Covid-19 vaccination lessons from Israel

17 March, 2021

The ECCT’s Technology committee hosted a webinar on the topic of “Covid-19 vaccination practice: Lessons from Israel” featuring guest speaker Dr Manfred Green, Professor of Public Health at the University of Haifa in Israel. Read the full article here.

The speaker began with an overview of the coronavirus pandemic in Israel. The country has so far had about 800,000 cases and around 6,800 deaths. It was one of the first countries to start a vaccination programme (in December 2020), using the Pfizer-BioNTech mRNA vaccine, which has led to a steep drop in the number of daily cases to around 2,000. According to Green, 73% of adults have had at least one dose and 58% have already had two doses of the vaccine.

Israel’s vaccine rollout has been successful mainly because the country was very proactive in signing contracts for vaccines even before they had been approved. Authorities had options on several vaccines, including Pfizer’s, which allowed them to get access to early production. The second reason for success is a well-organised healthcare system. Healthcare authorities have contact details of all citizens and sent personalised messages to every citizen on where to get their vaccinations.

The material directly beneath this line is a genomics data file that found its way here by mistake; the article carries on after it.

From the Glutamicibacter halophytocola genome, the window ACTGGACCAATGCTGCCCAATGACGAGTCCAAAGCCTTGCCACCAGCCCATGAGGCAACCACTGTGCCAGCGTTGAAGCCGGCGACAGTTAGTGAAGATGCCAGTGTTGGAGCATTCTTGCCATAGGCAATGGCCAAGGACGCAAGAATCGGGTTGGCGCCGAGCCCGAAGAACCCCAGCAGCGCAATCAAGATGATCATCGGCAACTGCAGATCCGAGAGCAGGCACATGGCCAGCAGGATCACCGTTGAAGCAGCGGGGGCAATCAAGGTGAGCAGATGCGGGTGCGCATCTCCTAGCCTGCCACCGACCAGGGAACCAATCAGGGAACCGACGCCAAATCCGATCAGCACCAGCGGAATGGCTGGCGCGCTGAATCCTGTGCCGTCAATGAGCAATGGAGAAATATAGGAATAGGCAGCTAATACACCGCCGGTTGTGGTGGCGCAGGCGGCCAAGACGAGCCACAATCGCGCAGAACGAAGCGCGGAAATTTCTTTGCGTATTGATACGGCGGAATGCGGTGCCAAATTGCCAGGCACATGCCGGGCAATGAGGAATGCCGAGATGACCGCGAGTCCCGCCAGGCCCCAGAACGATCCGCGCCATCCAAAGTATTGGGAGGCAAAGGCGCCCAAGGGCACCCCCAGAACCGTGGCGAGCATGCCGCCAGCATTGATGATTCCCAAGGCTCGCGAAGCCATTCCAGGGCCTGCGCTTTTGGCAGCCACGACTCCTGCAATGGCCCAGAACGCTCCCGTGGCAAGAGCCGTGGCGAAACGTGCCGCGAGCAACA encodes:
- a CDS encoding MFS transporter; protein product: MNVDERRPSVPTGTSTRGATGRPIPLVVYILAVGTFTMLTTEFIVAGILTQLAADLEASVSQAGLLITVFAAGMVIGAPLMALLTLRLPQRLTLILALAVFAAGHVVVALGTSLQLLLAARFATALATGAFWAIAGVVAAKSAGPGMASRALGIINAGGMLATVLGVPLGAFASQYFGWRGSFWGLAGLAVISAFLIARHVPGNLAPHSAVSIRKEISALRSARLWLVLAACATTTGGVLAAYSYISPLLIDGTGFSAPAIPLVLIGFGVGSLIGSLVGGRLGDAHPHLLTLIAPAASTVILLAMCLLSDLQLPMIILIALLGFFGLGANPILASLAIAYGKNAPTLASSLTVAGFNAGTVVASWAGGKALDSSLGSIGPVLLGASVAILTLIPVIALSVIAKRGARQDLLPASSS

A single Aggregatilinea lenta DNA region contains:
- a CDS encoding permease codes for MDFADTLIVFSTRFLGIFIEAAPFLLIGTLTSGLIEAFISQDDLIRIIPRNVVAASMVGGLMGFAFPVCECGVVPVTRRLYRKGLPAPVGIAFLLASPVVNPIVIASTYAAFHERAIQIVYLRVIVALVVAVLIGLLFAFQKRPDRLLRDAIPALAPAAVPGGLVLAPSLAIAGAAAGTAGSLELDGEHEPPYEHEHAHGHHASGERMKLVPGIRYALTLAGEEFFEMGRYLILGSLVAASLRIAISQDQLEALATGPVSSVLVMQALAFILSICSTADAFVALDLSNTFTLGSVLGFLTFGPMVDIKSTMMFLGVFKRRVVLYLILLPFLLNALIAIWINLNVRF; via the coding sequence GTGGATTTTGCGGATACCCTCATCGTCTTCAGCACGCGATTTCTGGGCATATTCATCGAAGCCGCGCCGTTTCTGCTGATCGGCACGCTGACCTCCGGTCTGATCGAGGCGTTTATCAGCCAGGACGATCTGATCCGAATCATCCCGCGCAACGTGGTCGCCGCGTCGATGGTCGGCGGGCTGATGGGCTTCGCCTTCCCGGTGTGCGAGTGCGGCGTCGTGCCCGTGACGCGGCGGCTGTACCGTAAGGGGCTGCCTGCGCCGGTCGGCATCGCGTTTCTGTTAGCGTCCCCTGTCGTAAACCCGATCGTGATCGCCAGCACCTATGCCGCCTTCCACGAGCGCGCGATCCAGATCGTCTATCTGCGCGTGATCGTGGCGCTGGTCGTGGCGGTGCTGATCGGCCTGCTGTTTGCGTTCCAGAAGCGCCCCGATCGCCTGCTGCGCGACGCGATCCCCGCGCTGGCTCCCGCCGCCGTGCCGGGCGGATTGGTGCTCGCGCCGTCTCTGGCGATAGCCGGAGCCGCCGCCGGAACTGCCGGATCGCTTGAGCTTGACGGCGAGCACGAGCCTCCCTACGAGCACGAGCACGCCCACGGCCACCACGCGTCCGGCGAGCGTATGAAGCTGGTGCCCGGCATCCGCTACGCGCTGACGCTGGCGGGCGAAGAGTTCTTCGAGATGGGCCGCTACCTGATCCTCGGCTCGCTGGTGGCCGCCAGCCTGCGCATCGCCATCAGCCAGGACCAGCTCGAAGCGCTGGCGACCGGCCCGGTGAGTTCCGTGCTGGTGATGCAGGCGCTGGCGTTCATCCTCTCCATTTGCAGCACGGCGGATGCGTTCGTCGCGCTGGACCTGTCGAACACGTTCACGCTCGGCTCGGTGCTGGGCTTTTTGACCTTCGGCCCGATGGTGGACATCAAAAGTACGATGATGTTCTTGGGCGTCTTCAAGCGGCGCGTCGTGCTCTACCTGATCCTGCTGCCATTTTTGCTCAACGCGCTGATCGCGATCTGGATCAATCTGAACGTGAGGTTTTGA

On a question as to whether or not it is possible to eradicate the virus, Dr Green said that this would be much more difficult than with the original SARS virus since the SARS-CoV-2 virus causes a lot of asymptomatic cases and has spread rapidly and widely. Moreover, while the current vaccines have been shown to be fairly effective and those vaccinated are producing antibodies to fight mutations, it remains a question if the vaccines will be effective against all new variants of the virus. In addition, it is always difficult to eradicate viruses completely. Dr Green noted that smallpox is the only disease that has been completely eradicated while polio and rubella are close to eradication. However, measles which had also been close to eradication, has seen recent spikes due to drops in immunisation.

Another issue that will not be known for a while is how long vaccines will last. There may be a need for booster shots or repeat vaccinations periodically.

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